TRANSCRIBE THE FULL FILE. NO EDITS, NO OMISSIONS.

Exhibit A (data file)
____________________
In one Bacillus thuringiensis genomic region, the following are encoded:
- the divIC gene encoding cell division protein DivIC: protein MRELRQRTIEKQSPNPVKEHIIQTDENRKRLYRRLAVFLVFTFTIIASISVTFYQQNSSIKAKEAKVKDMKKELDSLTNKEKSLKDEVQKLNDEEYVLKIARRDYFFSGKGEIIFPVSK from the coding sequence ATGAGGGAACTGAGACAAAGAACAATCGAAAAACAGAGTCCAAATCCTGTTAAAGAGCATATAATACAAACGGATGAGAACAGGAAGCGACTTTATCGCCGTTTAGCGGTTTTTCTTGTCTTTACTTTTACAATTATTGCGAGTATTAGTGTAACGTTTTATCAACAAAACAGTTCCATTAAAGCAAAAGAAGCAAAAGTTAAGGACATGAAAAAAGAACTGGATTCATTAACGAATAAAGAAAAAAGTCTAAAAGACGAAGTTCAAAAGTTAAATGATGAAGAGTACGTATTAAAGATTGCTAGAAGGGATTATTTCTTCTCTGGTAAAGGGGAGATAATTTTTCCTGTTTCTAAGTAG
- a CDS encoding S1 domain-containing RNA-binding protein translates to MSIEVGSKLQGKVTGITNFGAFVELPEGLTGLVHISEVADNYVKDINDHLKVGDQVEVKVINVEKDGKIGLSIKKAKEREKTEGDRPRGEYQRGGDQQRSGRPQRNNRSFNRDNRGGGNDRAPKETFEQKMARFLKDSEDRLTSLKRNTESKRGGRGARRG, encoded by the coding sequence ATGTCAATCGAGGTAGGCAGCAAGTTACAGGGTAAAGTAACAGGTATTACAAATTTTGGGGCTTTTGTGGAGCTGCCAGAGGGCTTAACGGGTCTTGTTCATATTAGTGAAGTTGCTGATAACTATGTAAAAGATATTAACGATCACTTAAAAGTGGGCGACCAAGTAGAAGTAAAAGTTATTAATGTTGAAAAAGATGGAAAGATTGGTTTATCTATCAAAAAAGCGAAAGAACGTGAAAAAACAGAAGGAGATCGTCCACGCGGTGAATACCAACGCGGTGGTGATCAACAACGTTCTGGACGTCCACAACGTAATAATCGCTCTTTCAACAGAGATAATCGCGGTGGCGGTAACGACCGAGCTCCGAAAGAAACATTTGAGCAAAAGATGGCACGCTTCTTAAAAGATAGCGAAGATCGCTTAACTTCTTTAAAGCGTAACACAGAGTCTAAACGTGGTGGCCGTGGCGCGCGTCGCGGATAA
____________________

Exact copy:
In one Bacillus thuringiensis genomic region, the following are encoded:
- the divIC gene encoding cell division protein DivIC: protein MRELRQRTIEKQSPNPVKEHIIQTDENRKRLYRRLAVFLVFTFTIIASISVTFYQQNSSIKAKEAKVKDMKKELDSLTNKEKSLKDEVQKLNDEEYVLKIARRDYFFSGKGEIIFPVSK from the coding sequence ATGAGGGAACTGAGACAAAGAACAATCGAAAAACAGAGTCCAAATCCTGTTAAAGAGCATATAATACAAACGGATGAGAACAGGAAGCGACTTTATCGCCGTTTAGCGGTTTTTCTTGTCTTTACTTTTACAATTATTGCGAGTATTAGTGTAACGTTTTATCAACAAAACAGTTCCATTAAAGCAAAAGAAGCAAAAGTTAAGGACATGAAAAAAGAACTGGATTCATTAACGAATAAAGAAAAAAGTCTAAAAGACGAAGTTCAAAAGTTAAATGATGAAGAGTACGTATTAAAGATTGCTAGAAGGGATTATTTCTTCTCTGGTAAAGGGGAGATAATTTTTCCTGTTTCTAAGTAG
- a CDS encoding S1 domain-containing RNA-binding protein translates to MSIEVGSKLQGKVTGITNFGAFVELPEGLTGLVHISEVADNYVKDINDHLKVGDQVEVKVINVEKDGKIGLSIKKAKEREKTEGDRPRGEYQRGGDQQRSGRPQRNNRSFNRDNRGGGNDRAPKETFEQKMARFLKDSEDRLTSLKRNTESKRGGRGARRG, encoded by the coding sequence ATGTCAATCGAGGTAGGCAGCAAGTTACAGGGTAAAGTAACAGGTATTACAAATTTTGGGGCTTTTGTGGAGCTGCCAGAGGGCTTAACGGGTCTTGTTCATATTAGTGAAGTTGCTGATAACTATGTAAAAGATATTAACGATCACTTAAAAGTGGGCGACCAAGTAGAAGTAAAAGTTATTAATGTTGAAAAAGATGGAAAGATTGGTTTATCTATCAAAAAAGCGAAAGAACGTGAAAAAACAGAAGGAGATCGTCCACGCGGTGAATACCAACGCGGTGGTGATCAACAACGTTCTGGACGTCCACAACGTAATAATCGCTCTTTCAACAGAGATAATCGCGGTGGCGGTAACGACCGAGCTCCGAAAGAAACATTTGAGCAAAAGATGGCACGCTTCTTAAAAGATAGCGAAGATCGCTTAACTTCTTTAAAGCGTAACACAGAGTCTAAACGTGGTGGCCGTGGCGCGCGTCGCGGATAA